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Love that Restores

By Dr. Gene Getz

restoredheart-webMost of us have heard the term “intervention”—and some of the unusual stories that have resulted from this process. One of the most highly publicized involved President Gerald Ford and his wife, Betty. She was an alcoholic—and in total denial—until she faced an “intervention.”

This process involved the whole family. One by one they shared their love for Betty—but shared their deep concern regarding her addiction. Predictably, she initially resisted, denied she had a problem and refused to cooperate. However, “tough love” won out and she went into treatment.

This is a great success story in itself, but it’s even more eventful since she was responsible for founding the Betty Ford Clinic to help a multitude of others who were trapped in their addictive behaviors.

 

A BIBLICAL PROCESS

It may surprise you that this kind of intervention is a biblical process. Though it has been popularized by those who function primarily in the secular world, their approach—whether they realize it or not—is rooted in Scripture. You see, long before modern psychology refined this process, the apostle Paul wrote about it in his letter to the Galatians. He adds, of course, a spiritual dimension that makes this process even more successful. Let’s take a closer look.

 

“CAUGHT IN ANY WRONGDOING”

            Paul had just outlined “the works of the flesh”—which can result in all kinds of addictive behaviors (Galatians 5:19-21). He then contrasted these sinful actions with “the fruit of the Holy Spirit”—which are a reflection of the life of Jesus Christ (Galatians 5:22-26).

But note the continuity. Paul immediately addressed the problem of addiction, though he doesn’t use this word. Rather, he referred to any person who is “caught in any wrongdoing” (Galatians 6:1a).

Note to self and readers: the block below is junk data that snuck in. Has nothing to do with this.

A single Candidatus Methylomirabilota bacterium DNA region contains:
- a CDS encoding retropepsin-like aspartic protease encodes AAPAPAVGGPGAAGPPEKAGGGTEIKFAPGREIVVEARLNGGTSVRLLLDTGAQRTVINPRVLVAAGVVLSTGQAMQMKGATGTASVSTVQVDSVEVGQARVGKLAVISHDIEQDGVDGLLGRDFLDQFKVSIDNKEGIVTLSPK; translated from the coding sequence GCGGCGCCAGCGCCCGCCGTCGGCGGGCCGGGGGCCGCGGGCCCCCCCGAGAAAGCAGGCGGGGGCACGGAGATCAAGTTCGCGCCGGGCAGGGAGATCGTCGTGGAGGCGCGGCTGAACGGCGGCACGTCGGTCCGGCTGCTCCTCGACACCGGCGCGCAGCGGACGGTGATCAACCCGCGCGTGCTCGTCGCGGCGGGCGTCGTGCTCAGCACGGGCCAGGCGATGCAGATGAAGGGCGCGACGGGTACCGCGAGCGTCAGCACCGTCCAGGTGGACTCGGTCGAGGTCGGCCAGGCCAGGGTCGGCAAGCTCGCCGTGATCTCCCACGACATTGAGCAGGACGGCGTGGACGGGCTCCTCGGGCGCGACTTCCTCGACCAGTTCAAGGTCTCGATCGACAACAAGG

To be “caught” does not refer to someone who has been “discovered” but to a person who has been “overtaken” and “entrapped” in some sin—namely, some behavior that Paul described as “the works of the flesh.” Specifically, this could be alcoholism, sexual sin, lying, stealing, or even compulsive acts of sinful anger and abuse.

 

A SPIRITUAL INTERVENTION

What is Paul’s solution? Using today’s language, this person needs an “intervention”—not by one person, but by several who really care and love the one who is trapped. This is why Paul used the plural pronoun “you.”

But note further that Paul stated that this is a task for those who are “living by the Spirit” and demonstrating the “fruit of the Spirit” (Galatians 5:25-26). Thus Paul wrote—“You who are spiritual should restore such a person with a gentle spirit” (Galatians 6:1).

Paul then issued a warning. This is not a task for people who are prideful and arrogant. And, as mentioned earlier, it is not a task for one person alone—especially for someone who has had a similar problem. This is why Paul warned that those involved must watch themselves so they are not tempted to engage in the same sin (6:1b). This again is why this is a task for several mature believers who “are spiritual”—those who are reflecting the “fruit of the Spirit.”

I remember one situation where a former drug user tried to help a present drug user overcome his addiction. Sadly, the one trying to help regressed into his old patterns. Paul is warning against this possibility when he says, “you who are spiritual” and even then, those involved in this intervention must be cautious about their own temptations. I know of a pastor who was counseling a woman one-on-one who had serious sexual issues in her marriage. You guessed it! Rather than helping her overcome her problem, he became involved with this woman sexually.

 

TOUGH LOVE IS NOT EASY

This is not an easy task! In fact, every time I’ve been involved in a biblical intervention, I search my own heart—and encourage others who are involved to do the same. And it’s very time consuming! However, it is a very rewarding effort when those who are trapped in sin are set free.

I wish I could say that this process always works. I’ve seen people walk away saying “thanks, but no thanks.” But I’ve also seen people restored because they’ve responded, entered a Bible based recovery program and were set free from their addictions. Remember, if this basic process works in the secular world, what about in the Christian world where we add this very important spiritual dimension.

The question we all need to face is—do we love others enough to be involved in this kind of biblical intervention?

Editor’s note: To access a video lesson on this “Principle to Live By” by Dr. Gene Getz, click here. You can also find this principle entitled “The Process of Restoration” and QR code on page 1621 in the new “Life Essentials Study Bible” authored by Gene Getz and published by Broadman and Holman.
This article was originally published in Mature Living Magazine.

 

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